Imagine being tired, getting into bed, shutting your eyes, and drifting off to a restful night’s sleep. You wake up the next morning feeling energetic, rested, refreshed, and ready to take on the new day. Then reality sets in and you suddenly realize it was all a dream. If, in fact, you were only dreaming and it wasn’t real by any stretch of your imagination, then you’re probably one of millions of individuals that suffer from a condition known as “interrupted sleep.” Disrupted sleep is caused due to multiple reasons so let’s look at it in detail.
What exactly is Interrupted Sleep?
Interrupted sleep is sleep that gets broken up for a number of different reasons ranging from having a new baby at home to one of several sleep disorders. While the reasons for this often vary, the consequences are typically the same and are bad for mental and physical health overall. Over the long-term, prolonged periods of poor sleep will take a toll on the individual. For example, it can cause your brain to be overactive, it can take longer to fall asleep, you may wind up waking up your partner, and much more.
There are long-term consequences on your health when your sleep is disrupted. You are at risk of developing hypertension, Type 2 diabetes mellitus, cardiovascular disease, and gain weight. One of the key reasons for interrupted sleep is snoring and sleep apnea. When you snore, you and your bed partner don’t get proper sleep while if you are a heavy snorer, you already must be waking up suddenly multiple times a night as obstructions in the airways lead to choking and gasping for breath. When this happens frequently, chances are you are at risk of develop sleep apnea.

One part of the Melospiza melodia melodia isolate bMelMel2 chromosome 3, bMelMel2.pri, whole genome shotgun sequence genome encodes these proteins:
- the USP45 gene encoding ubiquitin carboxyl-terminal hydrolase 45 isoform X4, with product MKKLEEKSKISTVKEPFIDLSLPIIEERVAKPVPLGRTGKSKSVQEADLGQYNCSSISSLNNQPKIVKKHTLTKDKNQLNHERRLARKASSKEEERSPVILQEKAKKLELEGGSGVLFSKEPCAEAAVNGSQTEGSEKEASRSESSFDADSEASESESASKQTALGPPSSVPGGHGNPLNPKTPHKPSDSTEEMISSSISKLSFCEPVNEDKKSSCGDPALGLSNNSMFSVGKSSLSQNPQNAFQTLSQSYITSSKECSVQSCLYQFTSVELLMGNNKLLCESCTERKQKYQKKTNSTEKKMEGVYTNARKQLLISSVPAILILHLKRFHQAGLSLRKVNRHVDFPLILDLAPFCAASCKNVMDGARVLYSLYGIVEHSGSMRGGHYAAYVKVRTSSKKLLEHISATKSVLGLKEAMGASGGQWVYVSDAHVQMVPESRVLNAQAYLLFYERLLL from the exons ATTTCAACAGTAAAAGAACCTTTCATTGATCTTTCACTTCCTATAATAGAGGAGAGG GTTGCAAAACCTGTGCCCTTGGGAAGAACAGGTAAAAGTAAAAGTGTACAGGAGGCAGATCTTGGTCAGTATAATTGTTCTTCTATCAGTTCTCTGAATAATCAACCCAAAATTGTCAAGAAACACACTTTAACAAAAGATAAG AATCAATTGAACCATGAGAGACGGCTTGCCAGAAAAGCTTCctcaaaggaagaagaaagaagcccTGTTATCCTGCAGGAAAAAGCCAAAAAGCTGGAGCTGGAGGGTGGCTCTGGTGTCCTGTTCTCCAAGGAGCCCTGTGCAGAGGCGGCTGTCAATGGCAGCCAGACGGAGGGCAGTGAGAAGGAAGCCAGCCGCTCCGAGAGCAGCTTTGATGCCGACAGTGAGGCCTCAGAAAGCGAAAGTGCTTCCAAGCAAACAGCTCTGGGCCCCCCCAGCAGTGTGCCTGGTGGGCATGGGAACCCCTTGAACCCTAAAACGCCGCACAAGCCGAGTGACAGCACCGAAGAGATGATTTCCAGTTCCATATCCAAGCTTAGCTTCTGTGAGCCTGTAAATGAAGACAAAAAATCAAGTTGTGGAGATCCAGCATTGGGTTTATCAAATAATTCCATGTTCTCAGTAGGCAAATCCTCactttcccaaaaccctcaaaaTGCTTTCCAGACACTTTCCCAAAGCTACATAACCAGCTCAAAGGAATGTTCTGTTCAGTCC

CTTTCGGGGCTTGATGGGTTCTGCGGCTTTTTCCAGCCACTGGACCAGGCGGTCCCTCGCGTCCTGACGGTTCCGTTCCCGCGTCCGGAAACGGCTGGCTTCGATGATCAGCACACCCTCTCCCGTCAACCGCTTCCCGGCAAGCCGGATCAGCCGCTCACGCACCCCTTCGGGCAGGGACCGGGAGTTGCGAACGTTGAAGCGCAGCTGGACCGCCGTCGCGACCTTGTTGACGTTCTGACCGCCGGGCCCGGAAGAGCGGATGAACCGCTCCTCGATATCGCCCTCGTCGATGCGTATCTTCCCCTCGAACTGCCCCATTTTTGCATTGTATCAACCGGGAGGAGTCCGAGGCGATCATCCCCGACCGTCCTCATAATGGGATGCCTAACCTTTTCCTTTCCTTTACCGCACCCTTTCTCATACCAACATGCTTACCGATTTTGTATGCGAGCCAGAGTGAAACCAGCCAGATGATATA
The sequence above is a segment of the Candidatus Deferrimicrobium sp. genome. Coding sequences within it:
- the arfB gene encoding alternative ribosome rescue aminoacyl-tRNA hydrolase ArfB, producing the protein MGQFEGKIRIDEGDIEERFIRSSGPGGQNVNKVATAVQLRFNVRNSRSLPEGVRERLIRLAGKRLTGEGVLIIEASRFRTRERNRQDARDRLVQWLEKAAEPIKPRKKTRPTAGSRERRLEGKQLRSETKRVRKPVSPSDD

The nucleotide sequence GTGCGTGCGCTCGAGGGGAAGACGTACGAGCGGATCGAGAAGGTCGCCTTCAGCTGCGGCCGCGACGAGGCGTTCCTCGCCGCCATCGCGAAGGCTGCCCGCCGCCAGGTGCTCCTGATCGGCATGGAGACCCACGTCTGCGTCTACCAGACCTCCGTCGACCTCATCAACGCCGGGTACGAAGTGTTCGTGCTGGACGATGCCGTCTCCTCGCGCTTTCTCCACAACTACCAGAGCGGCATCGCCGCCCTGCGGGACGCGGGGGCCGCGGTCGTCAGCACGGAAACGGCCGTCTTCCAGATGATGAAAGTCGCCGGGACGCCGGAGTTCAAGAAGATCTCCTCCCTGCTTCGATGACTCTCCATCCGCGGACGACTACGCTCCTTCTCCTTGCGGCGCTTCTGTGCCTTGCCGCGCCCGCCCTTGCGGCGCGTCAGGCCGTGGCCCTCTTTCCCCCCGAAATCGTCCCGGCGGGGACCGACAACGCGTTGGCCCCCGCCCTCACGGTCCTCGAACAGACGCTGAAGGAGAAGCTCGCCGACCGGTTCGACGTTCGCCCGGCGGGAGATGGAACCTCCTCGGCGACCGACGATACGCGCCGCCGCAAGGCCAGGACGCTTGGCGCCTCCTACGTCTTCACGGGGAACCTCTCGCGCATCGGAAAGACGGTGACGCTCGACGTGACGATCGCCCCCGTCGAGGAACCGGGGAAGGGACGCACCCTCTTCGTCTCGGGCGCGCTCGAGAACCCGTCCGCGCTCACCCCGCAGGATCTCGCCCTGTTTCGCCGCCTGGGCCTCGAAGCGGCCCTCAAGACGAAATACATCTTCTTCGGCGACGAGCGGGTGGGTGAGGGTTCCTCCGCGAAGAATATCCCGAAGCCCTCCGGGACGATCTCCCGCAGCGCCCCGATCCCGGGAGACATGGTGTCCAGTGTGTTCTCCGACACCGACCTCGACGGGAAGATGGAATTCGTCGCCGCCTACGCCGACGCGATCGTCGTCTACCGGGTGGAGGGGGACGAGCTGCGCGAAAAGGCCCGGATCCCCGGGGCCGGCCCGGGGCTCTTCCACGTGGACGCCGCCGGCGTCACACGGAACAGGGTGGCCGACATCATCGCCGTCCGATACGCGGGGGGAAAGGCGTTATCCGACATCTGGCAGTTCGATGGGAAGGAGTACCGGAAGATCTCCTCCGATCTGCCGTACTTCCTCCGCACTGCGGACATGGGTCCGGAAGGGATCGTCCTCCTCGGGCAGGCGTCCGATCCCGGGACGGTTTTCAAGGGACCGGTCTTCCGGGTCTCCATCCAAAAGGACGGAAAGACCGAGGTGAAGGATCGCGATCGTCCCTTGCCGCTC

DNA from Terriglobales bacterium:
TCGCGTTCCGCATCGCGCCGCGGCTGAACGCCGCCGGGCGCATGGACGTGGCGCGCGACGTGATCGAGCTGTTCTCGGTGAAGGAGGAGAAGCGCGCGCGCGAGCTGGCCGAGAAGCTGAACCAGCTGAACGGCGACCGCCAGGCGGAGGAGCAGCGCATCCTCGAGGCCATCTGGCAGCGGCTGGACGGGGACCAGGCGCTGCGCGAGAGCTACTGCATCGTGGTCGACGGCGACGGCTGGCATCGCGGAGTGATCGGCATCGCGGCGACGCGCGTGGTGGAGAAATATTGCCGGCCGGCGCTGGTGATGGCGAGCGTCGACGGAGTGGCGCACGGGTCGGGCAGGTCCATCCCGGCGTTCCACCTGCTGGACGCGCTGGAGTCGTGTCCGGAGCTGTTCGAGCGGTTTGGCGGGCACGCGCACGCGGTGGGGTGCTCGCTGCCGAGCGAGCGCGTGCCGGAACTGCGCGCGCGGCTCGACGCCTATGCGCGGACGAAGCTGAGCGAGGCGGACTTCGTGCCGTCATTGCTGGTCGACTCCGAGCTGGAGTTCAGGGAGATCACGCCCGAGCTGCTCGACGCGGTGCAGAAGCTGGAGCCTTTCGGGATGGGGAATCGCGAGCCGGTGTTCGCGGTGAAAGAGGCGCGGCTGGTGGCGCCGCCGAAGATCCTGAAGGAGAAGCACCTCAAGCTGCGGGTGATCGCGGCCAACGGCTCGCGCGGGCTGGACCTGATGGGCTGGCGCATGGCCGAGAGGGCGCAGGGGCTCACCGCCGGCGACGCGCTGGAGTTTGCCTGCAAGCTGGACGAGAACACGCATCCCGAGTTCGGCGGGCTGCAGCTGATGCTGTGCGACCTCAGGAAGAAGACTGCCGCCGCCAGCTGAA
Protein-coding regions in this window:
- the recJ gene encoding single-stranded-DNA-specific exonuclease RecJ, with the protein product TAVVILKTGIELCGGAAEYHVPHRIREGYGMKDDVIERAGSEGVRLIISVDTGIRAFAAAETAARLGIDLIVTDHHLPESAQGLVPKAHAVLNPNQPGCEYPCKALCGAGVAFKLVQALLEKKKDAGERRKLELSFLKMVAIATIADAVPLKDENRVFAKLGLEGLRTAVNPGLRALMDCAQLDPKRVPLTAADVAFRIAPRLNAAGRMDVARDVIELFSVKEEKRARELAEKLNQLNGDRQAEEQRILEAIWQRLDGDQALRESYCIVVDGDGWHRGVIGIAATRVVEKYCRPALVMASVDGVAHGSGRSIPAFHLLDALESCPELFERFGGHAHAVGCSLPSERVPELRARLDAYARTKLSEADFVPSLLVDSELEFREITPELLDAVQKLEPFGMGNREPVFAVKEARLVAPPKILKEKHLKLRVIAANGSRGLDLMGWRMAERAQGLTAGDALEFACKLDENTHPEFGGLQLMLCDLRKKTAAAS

Sleep Quantity vs. Sleep Quality
When you think about the relationship between getting good sleep and your health, it’s common to think about the “quantity” of sleep rather than the “quality” of sleep. Granted, the total number of hours spent sleeping is important. However, sleep continuity or being able to avoid dealing with interrupted sleep is equally as important if not more so. Most individuals realize that interrupted sleep isn’t as refreshing.
Research has shown us that there is a correlation between the subjective ratings of sleep continuity and sleep quality. Fragmented or interrupted sleep contributes to daytime drowsiness and fatigue, insomnia, sleep deprivation, and other potential consequences of poor sleep. So, it’s important to know the causes, implications, and symptoms of interrupted sleep so you can make well-informed decisions about it.
Common Causes of Interrupted Sleep
In the simplest of terms, sleep deprivation results from a consistent lack of good sleep or decreased quality of sleep. If you consistently get less than 7 hours of sleep, it can eventually cause other health consequences that can have adverse effects on your entire body. It can also be caused by sleep disorders. As we mentioned above, there can be a number of different causes of interrupted sleep and sleep deprivation such as:
- anxiety and depression